Why there are always so many fingerprints on the phone display and how to clean them

The smartphone has become an integral part of our days. We use it in an infinite number of contexts and to carry out the most disparate operations. Since modern smartphones work via touch screen technology, your fingers constantly come into contact with the screen. Therefore, fingerprints accumulate on the displays of our smartphones due to the fats naturally present on our fingertips.

Even though the screens of modern smartphones are equipped with a oleophobic coating which avoids theexcessive accumulation of fingerprints on its surface, it must be said that this tends to deteriorate over time, reducing its ability to not retain fingerprints. Furthermore, if you apply screen protectors without an oleophobic coating, they are more likely to get dirty. To clean fingerprints while preventing the oleophobic treatment from degrading, the best choice is to wipe the screen with a dry microfibre cloth or using a less aggressive product.

How the oleophobic coating on your phone screen works

The olephobic coating (defined by some smartphone manufacturers oleophobic), now present on all smartphones in circulation, consists of a particular layer of coating which has the function of protecting the screen, improving smoothness and, clearly, reducing the probability of fingerprints being deposited on the surface of the display. The etymology of the term oleophobic allows us to understand very clearly the meaning of the term, which derives from Greek

How is the oleophobic coating on the screens made? It is generally made with a thin layer of fluoropolymer-based materialswhose properties allow us to repel oil and fat residues present on our fingertips which, otherwise, would easily deposit on the surface of the screen.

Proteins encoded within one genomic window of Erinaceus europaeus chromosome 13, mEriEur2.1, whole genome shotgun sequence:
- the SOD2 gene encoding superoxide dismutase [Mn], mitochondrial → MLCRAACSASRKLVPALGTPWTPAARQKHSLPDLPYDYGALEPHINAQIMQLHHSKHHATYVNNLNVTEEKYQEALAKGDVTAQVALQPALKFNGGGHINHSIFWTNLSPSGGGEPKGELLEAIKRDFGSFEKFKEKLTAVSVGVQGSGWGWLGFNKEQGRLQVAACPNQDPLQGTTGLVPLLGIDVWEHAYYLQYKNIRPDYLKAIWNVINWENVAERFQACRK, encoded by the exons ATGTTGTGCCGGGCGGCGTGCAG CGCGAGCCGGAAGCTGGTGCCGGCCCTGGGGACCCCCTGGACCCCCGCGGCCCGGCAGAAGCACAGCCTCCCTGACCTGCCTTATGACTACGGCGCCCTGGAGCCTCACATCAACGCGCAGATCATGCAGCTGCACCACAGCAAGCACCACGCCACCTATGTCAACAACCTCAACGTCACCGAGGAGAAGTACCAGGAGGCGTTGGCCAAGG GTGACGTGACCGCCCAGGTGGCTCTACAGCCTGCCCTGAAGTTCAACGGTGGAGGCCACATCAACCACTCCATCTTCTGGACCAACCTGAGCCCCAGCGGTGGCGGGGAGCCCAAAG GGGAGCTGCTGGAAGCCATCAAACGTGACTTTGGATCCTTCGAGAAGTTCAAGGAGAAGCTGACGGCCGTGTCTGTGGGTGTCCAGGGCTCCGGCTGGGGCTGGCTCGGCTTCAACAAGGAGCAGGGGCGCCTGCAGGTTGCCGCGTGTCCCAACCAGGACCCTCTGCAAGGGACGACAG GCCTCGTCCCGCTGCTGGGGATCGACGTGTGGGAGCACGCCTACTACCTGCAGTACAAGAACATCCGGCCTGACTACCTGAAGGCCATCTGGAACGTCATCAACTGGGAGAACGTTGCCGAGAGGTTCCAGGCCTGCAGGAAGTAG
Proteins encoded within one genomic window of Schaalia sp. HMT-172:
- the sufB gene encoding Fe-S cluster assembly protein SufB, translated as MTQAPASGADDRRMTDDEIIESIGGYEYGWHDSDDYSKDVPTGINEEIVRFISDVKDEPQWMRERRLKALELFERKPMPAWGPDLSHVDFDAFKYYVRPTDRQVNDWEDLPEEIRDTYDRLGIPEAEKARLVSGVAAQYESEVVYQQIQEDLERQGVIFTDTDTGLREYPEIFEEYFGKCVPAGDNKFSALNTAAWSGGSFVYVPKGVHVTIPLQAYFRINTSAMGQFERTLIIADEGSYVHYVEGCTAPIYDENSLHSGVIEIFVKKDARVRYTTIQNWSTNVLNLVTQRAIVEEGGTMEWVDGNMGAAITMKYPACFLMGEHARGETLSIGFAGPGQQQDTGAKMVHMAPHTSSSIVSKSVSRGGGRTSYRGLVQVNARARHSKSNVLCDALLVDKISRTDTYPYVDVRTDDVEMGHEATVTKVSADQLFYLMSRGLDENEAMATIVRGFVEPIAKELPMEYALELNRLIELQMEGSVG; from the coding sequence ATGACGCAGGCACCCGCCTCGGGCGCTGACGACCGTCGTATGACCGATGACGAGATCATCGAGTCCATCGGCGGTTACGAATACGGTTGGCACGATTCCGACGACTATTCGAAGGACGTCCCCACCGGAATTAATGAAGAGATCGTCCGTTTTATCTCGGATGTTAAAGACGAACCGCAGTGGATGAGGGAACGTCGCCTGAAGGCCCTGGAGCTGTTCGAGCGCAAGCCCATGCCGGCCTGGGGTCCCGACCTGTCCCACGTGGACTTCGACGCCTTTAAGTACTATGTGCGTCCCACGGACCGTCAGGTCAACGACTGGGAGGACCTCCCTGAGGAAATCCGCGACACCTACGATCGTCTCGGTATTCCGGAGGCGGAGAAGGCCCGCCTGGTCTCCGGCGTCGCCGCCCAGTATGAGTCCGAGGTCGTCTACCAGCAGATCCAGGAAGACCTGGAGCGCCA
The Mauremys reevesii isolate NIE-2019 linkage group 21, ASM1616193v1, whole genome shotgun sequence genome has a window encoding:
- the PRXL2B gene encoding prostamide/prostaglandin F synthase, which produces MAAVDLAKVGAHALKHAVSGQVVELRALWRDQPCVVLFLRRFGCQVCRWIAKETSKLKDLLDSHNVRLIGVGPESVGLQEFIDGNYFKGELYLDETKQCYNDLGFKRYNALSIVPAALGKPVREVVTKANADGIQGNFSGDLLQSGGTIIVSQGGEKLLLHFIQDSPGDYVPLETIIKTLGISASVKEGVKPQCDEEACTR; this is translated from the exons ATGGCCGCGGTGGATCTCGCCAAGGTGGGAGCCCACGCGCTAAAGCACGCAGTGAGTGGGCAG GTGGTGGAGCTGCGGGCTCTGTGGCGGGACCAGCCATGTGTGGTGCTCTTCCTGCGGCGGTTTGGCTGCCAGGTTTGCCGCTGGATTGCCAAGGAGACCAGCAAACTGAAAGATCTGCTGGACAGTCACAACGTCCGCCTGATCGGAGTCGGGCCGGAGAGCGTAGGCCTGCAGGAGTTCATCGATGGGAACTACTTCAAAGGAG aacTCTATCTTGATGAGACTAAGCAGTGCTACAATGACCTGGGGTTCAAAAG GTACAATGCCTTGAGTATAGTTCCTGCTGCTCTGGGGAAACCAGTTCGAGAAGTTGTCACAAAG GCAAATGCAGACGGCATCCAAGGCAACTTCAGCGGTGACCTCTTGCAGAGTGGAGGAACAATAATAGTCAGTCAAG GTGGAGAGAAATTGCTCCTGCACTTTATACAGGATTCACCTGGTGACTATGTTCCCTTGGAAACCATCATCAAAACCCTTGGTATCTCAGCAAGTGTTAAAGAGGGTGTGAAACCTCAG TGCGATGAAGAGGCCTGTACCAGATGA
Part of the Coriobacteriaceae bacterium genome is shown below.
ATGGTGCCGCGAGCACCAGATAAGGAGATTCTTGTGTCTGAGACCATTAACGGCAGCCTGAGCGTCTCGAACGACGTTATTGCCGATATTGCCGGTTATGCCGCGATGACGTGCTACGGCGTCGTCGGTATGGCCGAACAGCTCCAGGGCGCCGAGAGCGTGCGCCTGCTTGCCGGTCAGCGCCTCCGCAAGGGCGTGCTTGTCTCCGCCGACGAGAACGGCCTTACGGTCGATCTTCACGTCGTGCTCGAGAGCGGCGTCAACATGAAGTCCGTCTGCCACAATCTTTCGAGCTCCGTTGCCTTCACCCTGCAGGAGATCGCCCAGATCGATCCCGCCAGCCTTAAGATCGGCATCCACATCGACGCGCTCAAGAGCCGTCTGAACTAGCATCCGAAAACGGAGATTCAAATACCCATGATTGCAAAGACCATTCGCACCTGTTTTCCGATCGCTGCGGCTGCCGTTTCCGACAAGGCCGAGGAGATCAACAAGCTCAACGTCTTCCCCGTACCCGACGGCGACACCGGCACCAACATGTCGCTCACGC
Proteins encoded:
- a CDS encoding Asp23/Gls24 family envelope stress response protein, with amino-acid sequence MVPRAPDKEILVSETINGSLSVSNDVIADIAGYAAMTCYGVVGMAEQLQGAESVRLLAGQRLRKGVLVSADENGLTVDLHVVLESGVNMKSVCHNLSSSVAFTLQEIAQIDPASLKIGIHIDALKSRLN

As was explained by the science communicator Bill Nye in an article published on Gizmodo a few weeks after the presentation of theiPhone 3GS – the first smartphone to integrate a display with oleophobic treatment, announced way back in 2009 – this technology is created by exploiting some chemical properties that repel oils. To go into more detail, Nye reported:

Researchers (from Apple, Ed.) managed to achieve this result by gluing this oleophobic polymer to glass. The polymer is an organic compound (coming from organisms), based on carbon. Glass is nominally inorganic, silicon-based… a solid rock. The trick is to get one to stick to the other. (…) This probably happens with a third molecule that attaches to silicon on one side and to carbon-based polymers on the other. Chemical engineers get it to stick by causing the compounds to diffuse or “interpenetrate” into the polymer. The intermediate chemical is a “silane”, a molecule that contains silicon and alkanes (chains of carbon atoms). (…) The polymer that coats the iPhone 3GS screen doesn't let oil from your skin stick to it. The key lies in the intermediate compounds, the silanes that bind the plastic to the glass.

“Translated” in simple terms, therefore, the oleophobic coating present on smartphones is made in such a way that, from a chemical point of view, there are not the right conditions for the oil and grease residues present on the surface of the smartphone to “stick” to the screen. our skin.

What to do if your phone screen gets dirty and how to remove fingerprints

Unfortunately, the oleophobic coating is not eternal and tends to wear out over time. Smartphone manufacturers are clearly aware of this and even admit this problem on their official documents.

Applefor example, on a help page on its official website states:

iPhone has an oleophobic (oil-repellent) coating that resists fingerprints. This coating will wear over time with normal use.

As time passes, therefore, it is practically physiological that the oleophobic coating degrades and is less effective in avoiding the accumulation of fingerprints on the screen. To prevent this from happening prematurely, however, it is important do not use aggressive products to clean the screen, such as those containing bleach or hydrogen peroxide (those containing 70% isopropyl alcohol or 75% ethyl alcohol are usually approved by manufacturers). In reality, to be honest, if the oleophobic coating is intact, to clean the smartphone screen you just need to use a simple microfibre cloth.